According to a blog post by ETH developer Tim Beiko, the Berlin hard fork is set to go live on mainnet on April 14 at block height 12,244,000.
The Berlin overhaul, named after Devcon 0 which took place in Berlin, marks a significant landmark for the ETH project’s development roadmap.
This forthcoming upgrade was initially scheduled for July 2020 but was delayed due to concerns over centralization around the Geth client on which the majority of ETH nodes run.
Berlin introduces various optimizations for contracts that will guard the network against denial-of-service (DDOS) attacks and integrate gas efficiencies. Developers will also include updates to how the ETH Virtual Machine (EVM) reads code.
All node operators are advised to upgrade to a Berlin-compatible version before April 7 for the mainnet.
“Ethereum node operators should upgrade their nodes prior to the fork block on the networks they want to participate in. Due to block time variability, it is recommended to update several days before the expected date,” Beiko explained.
Ropsten, the first testnet to upgrade, will be rolled out on March 10, followed by the Goerli and Rinkeby networks scheduled to upgrade on March 17 and March 24, respectively.
After all three upgrades are successfully deployed, the Berlin upgrade will make its way onto the mainnet on April 14.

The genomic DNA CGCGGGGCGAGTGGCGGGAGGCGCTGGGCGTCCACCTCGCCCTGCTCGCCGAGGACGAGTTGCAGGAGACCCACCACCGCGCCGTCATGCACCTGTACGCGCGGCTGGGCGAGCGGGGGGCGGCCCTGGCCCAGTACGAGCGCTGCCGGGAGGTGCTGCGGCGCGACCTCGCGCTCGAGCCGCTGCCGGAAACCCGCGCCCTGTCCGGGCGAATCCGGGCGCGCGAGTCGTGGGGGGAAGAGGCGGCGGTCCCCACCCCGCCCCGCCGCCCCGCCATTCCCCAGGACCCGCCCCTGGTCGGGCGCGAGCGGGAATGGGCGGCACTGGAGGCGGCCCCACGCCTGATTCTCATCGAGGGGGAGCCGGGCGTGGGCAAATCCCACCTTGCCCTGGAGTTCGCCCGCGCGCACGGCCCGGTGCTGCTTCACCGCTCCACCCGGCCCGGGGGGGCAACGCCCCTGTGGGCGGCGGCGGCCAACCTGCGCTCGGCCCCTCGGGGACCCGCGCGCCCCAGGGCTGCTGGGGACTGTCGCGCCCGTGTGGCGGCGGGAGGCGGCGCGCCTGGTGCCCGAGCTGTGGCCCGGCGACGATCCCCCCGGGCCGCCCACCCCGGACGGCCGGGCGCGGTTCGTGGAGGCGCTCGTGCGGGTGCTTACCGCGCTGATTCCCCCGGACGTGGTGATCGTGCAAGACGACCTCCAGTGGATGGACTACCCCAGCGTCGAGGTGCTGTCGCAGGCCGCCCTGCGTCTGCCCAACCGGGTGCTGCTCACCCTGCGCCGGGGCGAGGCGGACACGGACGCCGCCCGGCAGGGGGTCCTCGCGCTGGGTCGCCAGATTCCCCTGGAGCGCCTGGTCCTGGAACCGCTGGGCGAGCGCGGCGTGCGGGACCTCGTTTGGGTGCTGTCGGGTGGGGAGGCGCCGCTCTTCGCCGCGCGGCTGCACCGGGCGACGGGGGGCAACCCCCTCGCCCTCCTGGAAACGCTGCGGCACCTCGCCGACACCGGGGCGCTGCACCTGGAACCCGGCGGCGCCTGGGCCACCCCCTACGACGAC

Berlin Fork To implement Four Improvement Protocols
The Berlin hard fork follows the Istanbul and Muir Glacier upgrades, rolled out in Dec of 2019 and 2020, respectively. The upcoming upgrade will implement four ETH Improvement Protocols (EIPs) and precede the London upgrade, which is named after the location where Devcon 1 happened.
ETH developers plan to start with the rollout of EIP-2565, a pricing model that should lower gas fees on the proposal to align them with the cost of executing other operations.
The next proposal, EIP-2718, is set to introduce a new transaction type that enables more effective support for numerous transaction types.
EIP-2929 increases certain gas costs to mitigate the biggest remaining DDoS attack vector in the ETH blockchain. Finally, the dev team will implement EIP-2930 to fix the breaking changes to current contracts and mitigate some of the gas cost upsurges brought on by the introduction of EIP-2929.
ETH token holders, wallet service providers, and exchanges aren’t required to do anything to accommodate the Berlin upgrade.
Addressing Rising Transaction Fees on Ethereum
The Ethereum network is currently implementing various solutions to combat the issue of crippling gas fees. Developers recently approved EIP 1559, a major optimization scheduled to come into play in July or August.
The EIP 1559 proposal is expected to introduce base fees, reducing the amount of outstanding transaction fees users pay when using the network.